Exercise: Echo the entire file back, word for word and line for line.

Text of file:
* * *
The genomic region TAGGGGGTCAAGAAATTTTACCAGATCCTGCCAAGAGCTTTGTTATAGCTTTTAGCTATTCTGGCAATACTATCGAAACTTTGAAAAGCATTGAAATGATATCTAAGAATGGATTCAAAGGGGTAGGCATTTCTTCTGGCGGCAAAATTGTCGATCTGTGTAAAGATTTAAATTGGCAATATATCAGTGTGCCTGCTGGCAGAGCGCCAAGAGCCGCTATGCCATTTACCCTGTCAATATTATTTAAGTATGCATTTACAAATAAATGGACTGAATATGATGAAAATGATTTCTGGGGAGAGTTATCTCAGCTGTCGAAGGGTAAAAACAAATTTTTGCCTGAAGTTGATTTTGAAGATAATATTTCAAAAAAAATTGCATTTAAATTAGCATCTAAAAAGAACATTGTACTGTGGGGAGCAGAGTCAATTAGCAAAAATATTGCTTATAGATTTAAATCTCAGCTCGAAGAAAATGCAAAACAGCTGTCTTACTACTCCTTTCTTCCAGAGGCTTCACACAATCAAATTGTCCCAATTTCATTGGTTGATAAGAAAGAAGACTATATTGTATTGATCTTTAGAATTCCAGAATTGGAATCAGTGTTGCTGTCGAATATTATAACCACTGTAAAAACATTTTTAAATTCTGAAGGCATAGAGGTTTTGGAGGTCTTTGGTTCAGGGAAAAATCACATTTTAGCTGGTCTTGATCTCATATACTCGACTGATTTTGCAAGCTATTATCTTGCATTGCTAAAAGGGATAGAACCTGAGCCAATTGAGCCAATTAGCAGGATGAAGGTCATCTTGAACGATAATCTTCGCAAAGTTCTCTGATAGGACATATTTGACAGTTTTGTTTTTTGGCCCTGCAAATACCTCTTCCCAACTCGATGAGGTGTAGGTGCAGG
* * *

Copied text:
The genomic region TAGGGGGTCAAGAAATTTTACCAGATCCTGCCAAGAGCTTTGTTATAGCTTTTAGCTATTCTGGCAATACTATCGAAACTTTGAAAAGCATTGAAATGATATCTAAGAATGGATTCAAAGGGGTAGGCATTTCTTCTGGCGGCAAAATTGTCGATCTGTGTAAAGATTTAAATTGGCAATATATCAGTGTGCCTGCTGGCAGAGCGCCAAGAGCCGCTATGCCATTTACCCTGTCAATATTATTTAAGTATGCATTTACAAATAAATGGACTGAATATGATGAAAATGATTTCTGGGGAGAGTTATCTCAGCTGTCGAAGGGTAAAAACAAATTTTTGCCTGAAGTTGATTTTGAAGATAATATTTCAAAAAAAATTGCATTTAAATTAGCATCTAAAAAGAACATTGTACTGTGGGGAGCAGAGTCAATTAGCAAAAATATTGCTTATAGATTTAAATCTCAGCTCGAAGAAAATGCAAAACAGCTGTCTTACTACTCCTTTCTTCCAGAGGCTTCACACAATCAAATTGTCCCAATTTCATTGGTTGATAAGAAAGAAGACTATATTGTATTGATCTTTAGAATTCCAGAATTGGAATCAGTGTTGCTGTCGAATATTATAACCACTGTAAAAACATTTTTAAATTCTGAAGGCATAGAGGTTTTGGAGGTCTTTGGTTCAGGGAAAAATCACATTTTAGCTGGTCTTGATCTCATATACTCGACTGATTTTGCAAGCTATTATCTTGCATTGCTAAAAGGGATAGAACCTGAGCCAATTGAGCCAATTAGCAGGATGAAGGTCATCTTGAACGATAATCTTCGCAAAGTTCTCTGATAGGACATATTTGACAGTTTTGTTTTTTGGCCCTGCAAATACCTCTTCCCAACTCGATGAGGTGTAGGTGCAGG